Mark Davies is a Global News Manager at the Associated Press in New York. Along with his colleagues, Mark is at the centre of the AP’s daily global news output every day. In this guest post, Mark explains how his team use NewsWhip Spike in their daily workflow.
The Associated Press has been sharing news for 170 years. So how is the world’s oldest news cooperative keeping pace in the era of distributed content? NewsWhip helps us in two ways. Firstly, the Spike dashboard lets us surface trending topics and react to them quickly, no matter where in the world the news is breaking.
Secondly, we’ve partnered with NewsWhip to develop a new ‘syndication’ tool that allows us to track use of AP content and analyze how it is driving social engagement for our members and customers. That’s helping us tailor AP content to meet future digital demands.
NewsWhip Spike in use during the AP morning news meeting at New York headquarters, Monday, April 18, 2016. (AP Corporate Communications)
Local trends, global view: Spike
Operating from 260 locations in more than 100 countries, the AP is well placed to respond to local stories when they go viral, gathering a global audience. Our key to using Spike has been to roll it out to every international and US regional editing desk. We’ve trained editors in all those locations to build a series of saved searches in Spike, so they can constantly monitor breaking news and viral content across their own region (and languages).
Sometimes Spike is our first signal of a social story. At other times, we may already have a brief AP report or access to member or affiliate coverage on a story that is trending. We can react immediately by giving it wider distribution, or opting to do more on the subject. The regional approach also helps us target topics that are of particular relevance to our customers in that part of the world.
At our largest newsrooms – in New York, London and Washington – AP runs much broader Spike searches. Political staff track the US presidential primaries with pages specific to each candidate. Our entertainment, sports and business teams surface trends for their own verticals. And AP’s Nerve Center in New York keeps a global perspective, presenting NewsWhip analytics at key news meetings and using Spike to track longer-term trends in social engagement.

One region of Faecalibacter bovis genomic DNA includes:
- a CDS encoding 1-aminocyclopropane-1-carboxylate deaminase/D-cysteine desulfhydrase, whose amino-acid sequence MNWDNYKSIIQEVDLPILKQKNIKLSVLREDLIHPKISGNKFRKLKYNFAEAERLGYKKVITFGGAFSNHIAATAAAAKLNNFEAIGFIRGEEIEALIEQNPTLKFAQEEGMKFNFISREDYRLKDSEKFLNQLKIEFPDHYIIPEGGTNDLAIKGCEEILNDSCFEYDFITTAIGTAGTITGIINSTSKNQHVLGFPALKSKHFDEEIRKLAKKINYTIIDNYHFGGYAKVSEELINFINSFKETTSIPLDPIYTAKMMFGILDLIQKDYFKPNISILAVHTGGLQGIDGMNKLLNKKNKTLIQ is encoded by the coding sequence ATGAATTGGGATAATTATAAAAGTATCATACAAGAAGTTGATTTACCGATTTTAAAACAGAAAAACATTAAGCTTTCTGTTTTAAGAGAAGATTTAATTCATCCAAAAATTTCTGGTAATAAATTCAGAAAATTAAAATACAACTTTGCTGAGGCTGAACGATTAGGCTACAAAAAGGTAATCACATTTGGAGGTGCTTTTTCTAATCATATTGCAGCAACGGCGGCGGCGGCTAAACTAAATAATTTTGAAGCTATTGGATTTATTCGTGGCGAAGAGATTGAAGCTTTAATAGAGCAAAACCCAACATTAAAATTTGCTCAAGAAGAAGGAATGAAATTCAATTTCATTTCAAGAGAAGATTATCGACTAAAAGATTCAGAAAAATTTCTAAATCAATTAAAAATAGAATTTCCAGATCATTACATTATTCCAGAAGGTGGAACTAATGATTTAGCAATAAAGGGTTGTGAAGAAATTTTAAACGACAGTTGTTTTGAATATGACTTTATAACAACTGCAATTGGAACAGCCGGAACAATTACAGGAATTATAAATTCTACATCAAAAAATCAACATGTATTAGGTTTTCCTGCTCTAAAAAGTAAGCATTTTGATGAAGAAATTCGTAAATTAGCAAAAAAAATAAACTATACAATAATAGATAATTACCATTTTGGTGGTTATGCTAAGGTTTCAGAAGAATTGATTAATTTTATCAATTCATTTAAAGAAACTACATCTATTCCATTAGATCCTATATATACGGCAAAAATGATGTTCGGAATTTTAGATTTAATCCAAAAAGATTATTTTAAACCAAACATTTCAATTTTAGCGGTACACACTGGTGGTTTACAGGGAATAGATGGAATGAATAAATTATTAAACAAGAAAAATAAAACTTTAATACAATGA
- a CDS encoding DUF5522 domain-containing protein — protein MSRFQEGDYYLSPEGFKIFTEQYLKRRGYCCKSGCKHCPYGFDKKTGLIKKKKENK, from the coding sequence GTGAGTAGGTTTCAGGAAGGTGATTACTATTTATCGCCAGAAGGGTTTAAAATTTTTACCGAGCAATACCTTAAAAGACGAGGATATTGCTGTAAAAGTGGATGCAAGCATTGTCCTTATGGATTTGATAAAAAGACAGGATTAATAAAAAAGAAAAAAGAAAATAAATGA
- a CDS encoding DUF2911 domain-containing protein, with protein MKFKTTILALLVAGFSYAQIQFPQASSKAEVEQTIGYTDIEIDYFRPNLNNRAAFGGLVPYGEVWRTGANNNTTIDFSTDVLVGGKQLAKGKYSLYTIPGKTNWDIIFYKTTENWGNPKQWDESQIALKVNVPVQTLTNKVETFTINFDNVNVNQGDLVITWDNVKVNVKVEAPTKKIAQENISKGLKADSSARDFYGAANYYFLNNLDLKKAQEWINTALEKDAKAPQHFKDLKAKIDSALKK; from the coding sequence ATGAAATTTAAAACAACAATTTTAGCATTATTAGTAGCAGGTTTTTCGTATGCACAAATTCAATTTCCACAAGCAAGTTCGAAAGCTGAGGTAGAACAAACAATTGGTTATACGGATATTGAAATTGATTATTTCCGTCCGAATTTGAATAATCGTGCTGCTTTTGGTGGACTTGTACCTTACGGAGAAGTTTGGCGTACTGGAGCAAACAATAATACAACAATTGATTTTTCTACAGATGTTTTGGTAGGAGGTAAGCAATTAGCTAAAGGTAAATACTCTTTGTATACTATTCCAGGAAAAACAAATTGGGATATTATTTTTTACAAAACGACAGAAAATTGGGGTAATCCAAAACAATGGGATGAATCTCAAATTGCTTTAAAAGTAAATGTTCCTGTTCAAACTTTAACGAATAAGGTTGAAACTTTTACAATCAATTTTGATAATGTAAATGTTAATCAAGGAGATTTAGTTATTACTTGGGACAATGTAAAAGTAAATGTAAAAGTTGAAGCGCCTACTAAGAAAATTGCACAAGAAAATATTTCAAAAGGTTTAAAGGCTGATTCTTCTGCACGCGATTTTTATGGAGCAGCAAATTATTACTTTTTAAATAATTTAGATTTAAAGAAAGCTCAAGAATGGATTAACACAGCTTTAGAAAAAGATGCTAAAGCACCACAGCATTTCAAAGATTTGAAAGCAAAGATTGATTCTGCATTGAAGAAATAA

Filling the analytics gap: Syndication
NewsWhip’s syndication product tracks news agency content across the web.
As a news agency, the AP faces unique analytics challenges. Our text, video, photos and digital content are delivered to more than 14,000 newsrooms and some 700 broadcast networks worldwide. That means we can’t deploy the analytics tools common in many newsrooms to tell us how AP content is performing, as it is being consumed via third-party sites.
Recognizing the potential, AP worked with NewsWhip to fill this analytics gap with a new ‘syndication’ tool (above). This matches AP stories against Spike’s vast repository of content, allowing us to track use of AP copy by our customers in real time. Each desk can search for its own stories, giving reporters valuable insight into how their copy is being used. Wider statistics on content use are incorporated into our news meetings. But such quantitative data is just part of the story.
We’re now delving deeper into NewsWhip’s social data, looking at how AP content is driving engagement for our customers on their sites. We’re analyzing stories that did well in terms of social shares, seeing what we can improve. Was it simply a great story that cried out to be shared, or did our customer do something smart to deepen engagement? All AP customers can edit our copy to fit their own style – so did they write a better headline, change the approach or display it in a particular way?
We’re also looking at how different versions of a story rate in terms of social engagement. All those qualitative findings are being relayed back to our journalists as part of regular updates on ways to improve engagement and add value for AP members.
Working with members
A growing number of AP members and customers are also using NewsWhip. So here are a few tips we prepared for members and broadcasters in the U.S., which also apply universally:
Save Multiple Searches – Use filters plus simple search terms to build multiple search pages.
Local Topics and Regional Trends – Get in front by building search pages for local cities, beats and topics. Widen the search to nearby states/regions to see what is trending there. Can you localize it?
Deepen Engagement – Analyze social interaction on stories of interest across multiple sites. Did a competitor have a better approach that drove high engagement? What content works for others in your market? Combine that data with your own analytics for a bigger picture of what drives social success.
Note: In May 2015, The Associated Press became investors in NewsWhip. Editorial meeting photos: Charles Zoeller/AP Photo